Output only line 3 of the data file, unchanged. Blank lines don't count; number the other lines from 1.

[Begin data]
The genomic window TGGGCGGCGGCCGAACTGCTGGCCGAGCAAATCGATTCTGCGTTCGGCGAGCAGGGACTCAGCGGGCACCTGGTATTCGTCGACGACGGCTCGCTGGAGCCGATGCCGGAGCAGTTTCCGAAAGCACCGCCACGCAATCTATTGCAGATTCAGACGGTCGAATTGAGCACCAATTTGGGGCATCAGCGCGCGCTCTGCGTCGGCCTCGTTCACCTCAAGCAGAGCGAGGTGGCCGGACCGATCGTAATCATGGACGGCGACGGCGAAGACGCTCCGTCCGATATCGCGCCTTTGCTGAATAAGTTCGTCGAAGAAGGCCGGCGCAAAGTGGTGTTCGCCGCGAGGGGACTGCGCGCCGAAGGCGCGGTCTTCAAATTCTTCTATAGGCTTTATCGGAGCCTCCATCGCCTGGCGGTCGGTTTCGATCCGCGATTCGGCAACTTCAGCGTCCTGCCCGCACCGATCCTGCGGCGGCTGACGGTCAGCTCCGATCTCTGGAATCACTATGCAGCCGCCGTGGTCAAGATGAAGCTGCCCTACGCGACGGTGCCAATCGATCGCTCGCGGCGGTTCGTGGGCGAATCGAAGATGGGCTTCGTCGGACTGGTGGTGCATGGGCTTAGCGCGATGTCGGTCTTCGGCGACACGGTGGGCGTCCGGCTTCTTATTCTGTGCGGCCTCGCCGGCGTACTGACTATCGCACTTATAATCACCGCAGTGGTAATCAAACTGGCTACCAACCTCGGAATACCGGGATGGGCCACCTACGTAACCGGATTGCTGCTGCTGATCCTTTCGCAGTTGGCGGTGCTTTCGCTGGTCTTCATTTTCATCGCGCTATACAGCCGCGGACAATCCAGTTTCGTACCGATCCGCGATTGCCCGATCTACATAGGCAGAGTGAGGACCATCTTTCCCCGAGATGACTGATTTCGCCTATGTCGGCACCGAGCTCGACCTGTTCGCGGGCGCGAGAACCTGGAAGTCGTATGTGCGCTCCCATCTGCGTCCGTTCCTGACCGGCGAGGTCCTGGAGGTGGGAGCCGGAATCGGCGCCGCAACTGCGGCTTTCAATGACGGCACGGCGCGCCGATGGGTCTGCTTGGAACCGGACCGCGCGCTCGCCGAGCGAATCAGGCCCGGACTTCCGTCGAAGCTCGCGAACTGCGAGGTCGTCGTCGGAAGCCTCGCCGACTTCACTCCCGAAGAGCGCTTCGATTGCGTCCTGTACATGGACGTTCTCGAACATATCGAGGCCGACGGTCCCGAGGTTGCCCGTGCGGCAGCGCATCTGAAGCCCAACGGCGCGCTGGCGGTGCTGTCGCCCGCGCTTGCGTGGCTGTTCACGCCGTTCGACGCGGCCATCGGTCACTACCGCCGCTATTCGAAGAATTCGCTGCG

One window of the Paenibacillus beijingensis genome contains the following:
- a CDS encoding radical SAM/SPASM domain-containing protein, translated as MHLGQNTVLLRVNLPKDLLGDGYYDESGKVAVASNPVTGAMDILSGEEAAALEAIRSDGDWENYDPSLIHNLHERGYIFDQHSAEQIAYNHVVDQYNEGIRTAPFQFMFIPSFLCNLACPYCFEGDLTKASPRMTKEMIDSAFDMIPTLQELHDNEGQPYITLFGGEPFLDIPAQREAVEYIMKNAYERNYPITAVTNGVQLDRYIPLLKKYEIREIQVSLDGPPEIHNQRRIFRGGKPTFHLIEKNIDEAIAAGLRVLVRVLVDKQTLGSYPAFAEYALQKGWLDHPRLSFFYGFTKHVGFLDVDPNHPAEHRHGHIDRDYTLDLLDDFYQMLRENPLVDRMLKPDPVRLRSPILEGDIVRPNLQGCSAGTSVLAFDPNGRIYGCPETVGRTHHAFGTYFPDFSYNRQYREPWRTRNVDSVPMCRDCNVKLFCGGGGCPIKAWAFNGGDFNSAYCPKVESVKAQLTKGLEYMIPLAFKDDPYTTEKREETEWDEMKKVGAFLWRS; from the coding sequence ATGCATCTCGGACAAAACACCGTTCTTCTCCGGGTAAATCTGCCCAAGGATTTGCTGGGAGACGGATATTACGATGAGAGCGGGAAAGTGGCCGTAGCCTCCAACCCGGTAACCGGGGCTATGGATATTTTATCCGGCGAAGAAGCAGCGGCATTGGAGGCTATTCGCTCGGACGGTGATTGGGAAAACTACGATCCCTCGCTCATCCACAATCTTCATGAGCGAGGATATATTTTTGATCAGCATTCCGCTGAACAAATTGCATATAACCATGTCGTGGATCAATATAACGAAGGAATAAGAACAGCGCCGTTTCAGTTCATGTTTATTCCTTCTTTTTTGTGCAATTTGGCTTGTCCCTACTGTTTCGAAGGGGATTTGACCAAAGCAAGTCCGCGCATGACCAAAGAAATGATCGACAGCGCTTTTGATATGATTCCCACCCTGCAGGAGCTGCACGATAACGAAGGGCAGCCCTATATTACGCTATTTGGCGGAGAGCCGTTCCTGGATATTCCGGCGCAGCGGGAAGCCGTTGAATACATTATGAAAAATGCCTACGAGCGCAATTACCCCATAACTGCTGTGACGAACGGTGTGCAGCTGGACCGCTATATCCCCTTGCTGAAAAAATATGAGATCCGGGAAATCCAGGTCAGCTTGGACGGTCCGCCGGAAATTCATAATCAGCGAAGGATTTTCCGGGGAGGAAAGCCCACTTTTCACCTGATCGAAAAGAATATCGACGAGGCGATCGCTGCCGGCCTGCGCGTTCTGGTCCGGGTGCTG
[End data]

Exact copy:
- a CDS encoding radical SAM/SPASM domain-containing protein, translated as MHLGQNTVLLRVNLPKDLLGDGYYDESGKVAVASNPVTGAMDILSGEEAAALEAIRSDGDWENYDPSLIHNLHERGYIFDQHSAEQIAYNHVVDQYNEGIRTAPFQFMFIPSFLCNLACPYCFEGDLTKASPRMTKEMIDSAFDMIPTLQELHDNEGQPYITLFGGEPFLDIPAQREAVEYIMKNAYERNYPITAVTNGVQLDRYIPLLKKYEIREIQVSLDGPPEIHNQRRIFRGGKPTFHLIEKNIDEAIAAGLRVLVRVLVDKQTLGSYPAFAEYALQKGWLDHPRLSFFYGFTKHVGFLDVDPNHPAEHRHGHIDRDYTLDLLDDFYQMLRENPLVDRMLKPDPVRLRSPILEGDIVRPNLQGCSAGTSVLAFDPNGRIYGCPETVGRTHHAFGTYFPDFSYNRQYREPWRTRNVDSVPMCRDCNVKLFCGGGGCPIKAWAFNGGDFNSAYCPKVESVKAQLTKGLEYMIPLAFKDDPYTTEKREETEWDEMKKVGAFLWRS; from the coding sequence ATGCATCTCGGACAAAACACCGTTCTTCTCCGGGTAAATCTGCCCAAGGATTTGCTGGGAGACGGATATTACGATGAGAGCGGGAAAGTGGCCGTAGCCTCCAACCCGGTAACCGGGGCTATGGATATTTTATCCGGCGAAGAAGCAGCGGCATTGGAGGCTATTCGCTCGGACGGTGATTGGGAAAACTACGATCCCTCGCTCATCCACAATCTTCATGAGCGAGGATATATTTTTGATCAGCATTCCGCTGAACAAATTGCATATAACCATGTCGTGGATCAATATAACGAAGGAATAAGAACAGCGCCGTTTCAGTTCATGTTTATTCCTTCTTTTTTGTGCAATTTGGCTTGTCCCTACTGTTTCGAAGGGGATTTGACCAAAGCAAGTCCGCGCATGACCAAAGAAATGATCGACAGCGCTTTTGATATGATTCCCACCCTGCAGGAGCTGCACGATAACGAAGGGCAGCCCTATATTACGCTATTTGGCGGAGAGCCGTTCCTGGATATTCCGGCGCAGCGGGAAGCCGTTGAATACATTATGAAAAATGCCTACGAGCGCAATTACCCCATAACTGCTGTGACGAACGGTGTGCAGCTGGACCGCTATATCCCCTTGCTGAAAAAATATGAGATCCGGGAAATCCAGGTCAGCTTGGACGGTCCGCCGGAAATTCATAATCAGCGAAGGATTTTCCGGGGAGGAAAGCCCACTTTTCACCTGATCGAAAAGAATATCGACGAGGCGATCGCTGCCGGCCTGCGCGTTCTGGTCCGGGTGCTG